Lamar Jackson, Kyler Murray Take Different Approaches To New Contracts

Lamar Jackson and Kyler Murray, both seemingly stronger after an offseason of work, were looking great in their clean uniforms as they preened for the cameras on media day on different sides of the country Monday.

Jackson, who has skipped all of the Baltimore Ravens offseason program while working out in his native South Florida, showed up at that team’s facility much to the glee of the organization and teammates as mandatory minicamp begins on Tuesday.

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“What’s going on, guys?” Jackson said in a video the team put on social media. “I’m back at the king’s castle. I hope you’re ready for the season ’cause I’m surely is …”

Murray, sporting bigger arms than in the past, also had his session in front of the camera at the Arizona Cardinals facility and also will be present for that team’s mandatory minicamp.

And this is where I tell you these two quarterbacks who share the burden of carrying their franchises are headed in curiously different directions with their contract situations.

The contrasts are stark.

BOTH KYLER MURRAY AND ARIZONA CARDINALS WORK TO EXTINGUISH THE CONTRACT DRAMA BETWEEN THEM

Murray, in the final year of his rookie contract before the guaranteed fifth-year option kicks in for 2023, is eager to get a new deal. He wanted one back in February and manifested some dissatisfaction it wasn’t done then.

And this approach has worked because talks between Murray’s agent and the club are reportedly ongoing and everybody expects a new deal before training camp begins in late July.

Jackson, meanwhile, hasn’t been quite so aggressive. In fact, he’s being kind of the opposite of aggressive throughout the process.

Jackson hasn’t hired a formal agent per se, although he has advisors. Ravens general manager Eric DeCosta has said Jackson, scheduled to play on his fifth-year option, hasn’t been interested in engaging in contract talks and the team will work “at Lamar’s urgency.”

The amazing thing about these vastly different approaches to getting a second contract?

Both are working.

The Cardinals have basically promised Murray they have a timetable for getting his new deal done and that is sometime this summer. So anytime between now and training camp.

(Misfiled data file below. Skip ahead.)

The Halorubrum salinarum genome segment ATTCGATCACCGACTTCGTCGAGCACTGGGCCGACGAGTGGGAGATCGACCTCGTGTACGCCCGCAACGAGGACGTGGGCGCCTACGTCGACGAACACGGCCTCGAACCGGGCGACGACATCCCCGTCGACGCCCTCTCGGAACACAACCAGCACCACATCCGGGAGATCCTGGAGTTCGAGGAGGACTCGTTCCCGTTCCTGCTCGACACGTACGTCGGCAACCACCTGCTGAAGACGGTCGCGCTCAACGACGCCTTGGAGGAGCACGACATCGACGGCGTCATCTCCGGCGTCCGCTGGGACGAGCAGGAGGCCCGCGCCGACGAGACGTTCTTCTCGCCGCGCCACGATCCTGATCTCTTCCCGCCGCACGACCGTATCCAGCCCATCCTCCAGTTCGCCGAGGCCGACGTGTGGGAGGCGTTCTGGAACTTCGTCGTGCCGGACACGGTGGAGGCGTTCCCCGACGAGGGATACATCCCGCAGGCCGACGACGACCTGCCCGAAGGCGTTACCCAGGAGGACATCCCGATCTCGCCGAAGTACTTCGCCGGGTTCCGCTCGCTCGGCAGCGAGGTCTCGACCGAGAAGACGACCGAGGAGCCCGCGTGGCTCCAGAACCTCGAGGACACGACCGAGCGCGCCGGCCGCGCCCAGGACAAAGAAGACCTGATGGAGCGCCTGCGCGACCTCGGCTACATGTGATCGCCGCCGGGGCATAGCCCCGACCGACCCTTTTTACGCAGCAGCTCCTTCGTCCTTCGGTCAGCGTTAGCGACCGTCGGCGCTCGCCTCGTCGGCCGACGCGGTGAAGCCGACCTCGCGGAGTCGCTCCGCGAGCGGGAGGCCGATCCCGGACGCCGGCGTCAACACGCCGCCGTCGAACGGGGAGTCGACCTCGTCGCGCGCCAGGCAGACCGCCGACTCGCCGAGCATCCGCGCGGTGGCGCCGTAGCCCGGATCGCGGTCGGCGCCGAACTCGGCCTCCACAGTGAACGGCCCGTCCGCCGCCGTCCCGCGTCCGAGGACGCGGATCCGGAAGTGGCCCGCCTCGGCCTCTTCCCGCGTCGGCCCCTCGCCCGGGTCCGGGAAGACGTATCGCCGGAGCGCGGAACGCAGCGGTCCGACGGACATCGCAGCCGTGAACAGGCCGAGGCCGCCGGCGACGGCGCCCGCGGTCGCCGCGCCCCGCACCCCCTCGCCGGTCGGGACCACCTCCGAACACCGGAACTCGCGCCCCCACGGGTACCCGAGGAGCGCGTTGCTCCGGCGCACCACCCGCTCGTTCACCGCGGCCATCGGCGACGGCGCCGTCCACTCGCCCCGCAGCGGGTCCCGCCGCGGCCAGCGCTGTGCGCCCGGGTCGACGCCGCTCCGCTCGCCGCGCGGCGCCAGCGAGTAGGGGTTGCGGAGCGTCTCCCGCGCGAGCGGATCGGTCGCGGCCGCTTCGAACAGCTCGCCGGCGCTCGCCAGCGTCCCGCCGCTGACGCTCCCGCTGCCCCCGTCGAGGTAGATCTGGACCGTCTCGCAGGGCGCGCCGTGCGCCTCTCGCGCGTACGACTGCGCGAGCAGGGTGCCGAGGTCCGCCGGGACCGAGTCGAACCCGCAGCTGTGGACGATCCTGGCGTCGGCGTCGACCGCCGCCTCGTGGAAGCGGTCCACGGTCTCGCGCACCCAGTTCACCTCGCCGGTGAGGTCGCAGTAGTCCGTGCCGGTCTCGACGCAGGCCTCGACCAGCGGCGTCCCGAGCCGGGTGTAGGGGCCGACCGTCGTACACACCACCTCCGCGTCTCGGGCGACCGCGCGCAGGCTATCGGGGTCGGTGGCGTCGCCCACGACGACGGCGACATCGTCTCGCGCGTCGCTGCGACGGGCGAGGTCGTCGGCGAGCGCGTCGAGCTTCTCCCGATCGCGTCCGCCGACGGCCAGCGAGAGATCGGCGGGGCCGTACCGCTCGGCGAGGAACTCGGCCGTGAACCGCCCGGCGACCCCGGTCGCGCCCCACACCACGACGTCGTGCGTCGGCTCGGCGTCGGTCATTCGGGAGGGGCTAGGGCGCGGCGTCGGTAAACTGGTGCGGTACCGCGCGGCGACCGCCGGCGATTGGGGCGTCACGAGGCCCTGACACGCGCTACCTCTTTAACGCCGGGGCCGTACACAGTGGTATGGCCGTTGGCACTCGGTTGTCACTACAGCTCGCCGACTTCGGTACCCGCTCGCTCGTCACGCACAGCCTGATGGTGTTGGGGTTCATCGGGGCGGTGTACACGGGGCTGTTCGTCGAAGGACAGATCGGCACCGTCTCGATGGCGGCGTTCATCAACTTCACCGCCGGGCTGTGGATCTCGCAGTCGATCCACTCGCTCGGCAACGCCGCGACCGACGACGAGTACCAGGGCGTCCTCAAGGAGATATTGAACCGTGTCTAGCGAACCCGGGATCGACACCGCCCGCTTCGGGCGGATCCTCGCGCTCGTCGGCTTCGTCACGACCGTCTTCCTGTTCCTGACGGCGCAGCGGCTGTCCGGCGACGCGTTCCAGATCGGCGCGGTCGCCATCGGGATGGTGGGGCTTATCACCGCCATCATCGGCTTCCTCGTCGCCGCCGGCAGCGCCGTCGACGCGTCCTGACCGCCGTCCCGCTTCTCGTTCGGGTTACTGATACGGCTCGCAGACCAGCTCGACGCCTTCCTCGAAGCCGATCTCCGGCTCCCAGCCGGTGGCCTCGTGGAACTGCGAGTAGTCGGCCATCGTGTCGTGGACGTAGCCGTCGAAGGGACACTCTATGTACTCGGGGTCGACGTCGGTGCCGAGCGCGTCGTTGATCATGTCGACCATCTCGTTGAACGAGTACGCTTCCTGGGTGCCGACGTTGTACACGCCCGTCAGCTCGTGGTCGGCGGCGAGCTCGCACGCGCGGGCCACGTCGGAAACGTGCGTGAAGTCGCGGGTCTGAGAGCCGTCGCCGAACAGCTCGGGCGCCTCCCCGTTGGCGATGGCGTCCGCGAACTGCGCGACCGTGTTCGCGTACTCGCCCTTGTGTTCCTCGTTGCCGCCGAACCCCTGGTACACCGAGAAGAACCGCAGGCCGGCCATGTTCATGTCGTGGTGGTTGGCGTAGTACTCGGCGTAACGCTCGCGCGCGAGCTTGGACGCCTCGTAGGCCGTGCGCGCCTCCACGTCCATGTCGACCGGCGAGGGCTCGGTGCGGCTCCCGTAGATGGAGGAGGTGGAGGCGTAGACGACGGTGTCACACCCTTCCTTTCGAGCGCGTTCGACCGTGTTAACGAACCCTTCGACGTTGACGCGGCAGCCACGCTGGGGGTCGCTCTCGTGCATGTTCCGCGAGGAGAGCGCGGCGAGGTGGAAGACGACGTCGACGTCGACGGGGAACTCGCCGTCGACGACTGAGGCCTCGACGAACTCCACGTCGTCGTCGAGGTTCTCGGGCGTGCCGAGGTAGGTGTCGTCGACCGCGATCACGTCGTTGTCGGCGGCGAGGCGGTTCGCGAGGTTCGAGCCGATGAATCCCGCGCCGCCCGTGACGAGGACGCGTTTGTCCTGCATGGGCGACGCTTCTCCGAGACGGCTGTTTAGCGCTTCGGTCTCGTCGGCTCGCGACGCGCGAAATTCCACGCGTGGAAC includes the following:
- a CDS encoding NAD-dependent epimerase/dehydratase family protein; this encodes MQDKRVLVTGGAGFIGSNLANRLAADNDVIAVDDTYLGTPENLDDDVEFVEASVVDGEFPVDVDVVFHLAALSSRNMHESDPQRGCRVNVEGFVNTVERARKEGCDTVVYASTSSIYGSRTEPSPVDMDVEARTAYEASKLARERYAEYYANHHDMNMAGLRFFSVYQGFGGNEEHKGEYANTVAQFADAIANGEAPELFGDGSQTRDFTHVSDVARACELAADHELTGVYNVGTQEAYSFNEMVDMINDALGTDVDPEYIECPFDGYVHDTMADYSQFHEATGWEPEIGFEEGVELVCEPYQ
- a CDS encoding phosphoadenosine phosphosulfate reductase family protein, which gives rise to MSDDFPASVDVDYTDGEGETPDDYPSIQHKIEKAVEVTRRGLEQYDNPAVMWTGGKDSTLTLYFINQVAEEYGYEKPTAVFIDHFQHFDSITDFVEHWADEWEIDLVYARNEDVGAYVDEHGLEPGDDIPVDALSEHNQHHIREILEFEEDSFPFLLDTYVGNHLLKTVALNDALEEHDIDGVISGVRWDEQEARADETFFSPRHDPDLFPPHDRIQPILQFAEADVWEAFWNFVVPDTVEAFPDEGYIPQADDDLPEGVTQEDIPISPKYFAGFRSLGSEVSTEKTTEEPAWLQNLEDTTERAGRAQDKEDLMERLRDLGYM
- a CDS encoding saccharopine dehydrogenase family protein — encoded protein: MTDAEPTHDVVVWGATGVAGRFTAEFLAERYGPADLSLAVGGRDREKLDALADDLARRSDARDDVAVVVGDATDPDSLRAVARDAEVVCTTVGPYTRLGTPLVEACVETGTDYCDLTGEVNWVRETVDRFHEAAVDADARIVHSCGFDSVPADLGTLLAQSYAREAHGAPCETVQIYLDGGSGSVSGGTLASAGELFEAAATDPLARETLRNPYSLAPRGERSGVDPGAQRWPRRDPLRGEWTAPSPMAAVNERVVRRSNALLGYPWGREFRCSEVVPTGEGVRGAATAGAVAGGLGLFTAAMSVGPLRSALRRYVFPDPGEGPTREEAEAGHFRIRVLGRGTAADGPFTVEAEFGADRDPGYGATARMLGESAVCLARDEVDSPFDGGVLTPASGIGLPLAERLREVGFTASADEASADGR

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And Murray has been pleased enough with his agent’s reports from the negotiations that he’s stepped off the ledge he was on in March when he scrubbed his social media of all mentions of the Cardinals.

DRAMA IN ARIZONA CONTINUES: WHERE COULD THE KYLER MURRAY, CARDINALS SITUATION END UP?

Indeed, Murray has let it be known he’s not even thinking about the contract that much anymore but rather only thinking about winning championships for Arizona.

The Cardinals have privately let it be known Murray is their guy while players have rallied around him as their present and future leader.

“If you think Kyler is not our future, you’re a fool,” left tackle D.J. Humphries told reporters last week. That’s our quarterback.”

And then the knockout punch: “You need to stop that day drinking,” Humphries added.

So Murray is going to get paid. He might not reach the $50 million stratosphere Aaron Rodgers is orbiting, but he’ll likely eclipse $40 million per season because the Cardinals understand if they keep waiting the price rarely goes down.


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Jackson, you must know, is coming off his worst and perhaps most frustrating NFL season.

There are those who know him from his high school days in Pompano, Florida, that believe his “chill” approach to the contract situation is because he knows he’s getting paid but felt bad about seeming to be demanding anything after a bad season.

Demanding a big contract after a great season is much more to Jackson’s liking.

And the statistics and situation were indeed not kind for the quarterback in 2021. Jackson threw 16 touchdown passes in 2021 — his lowest total since his rookie year.

He threw 13 interceptions — the highest total of his career — and his 87.0 quarterback rating was the lowest since his rookie season.

But the irony is that amid these struggles, it became clear to the Ravens they are not very good without Jackson. He missed most of six games and Baltimore lost five of those.

So Baltimore was 7-4 in games Jackson started and finished, and 1-5 in games he didn’t.

There’s a word for that in the English language: Leverage.

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So where is this one going to end up? It ends up with Jackson also getting a new contract whenever it is he finally engages with the team.

That might be after this minicamp although he’s not hurting for cash. Jackson, 25, is scheduled to make $23.016 million this season. If he’s unsigned after the season, he understands the Ravens will utilize the franchise tag and pay him another huge guaranteed sum in 2023.

Ultimately, Kyler Murray and Lamar Jackson — two players due big contracts — are taking different approaches in their negotiations, and so far it’s working for both.

Follow on Twitter: @ArmandoSalguero

Written by Armando Salguero

Armando Salguero has covered the NFL since 1990 for the Palm Beach Post, Miami Herald and ESPN. He was a 2016 Associated Press Sports Editors Top 10 columnist. He is a Pro Football Hall of Fame selector and AP All-Pro team voter.

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  1. Longevity for these running types in the national felon league is not too good in fact both these dudes have already had injury issues and neither one has won a thing if Michael Vick couldn’t get it done I doubt if either of these will

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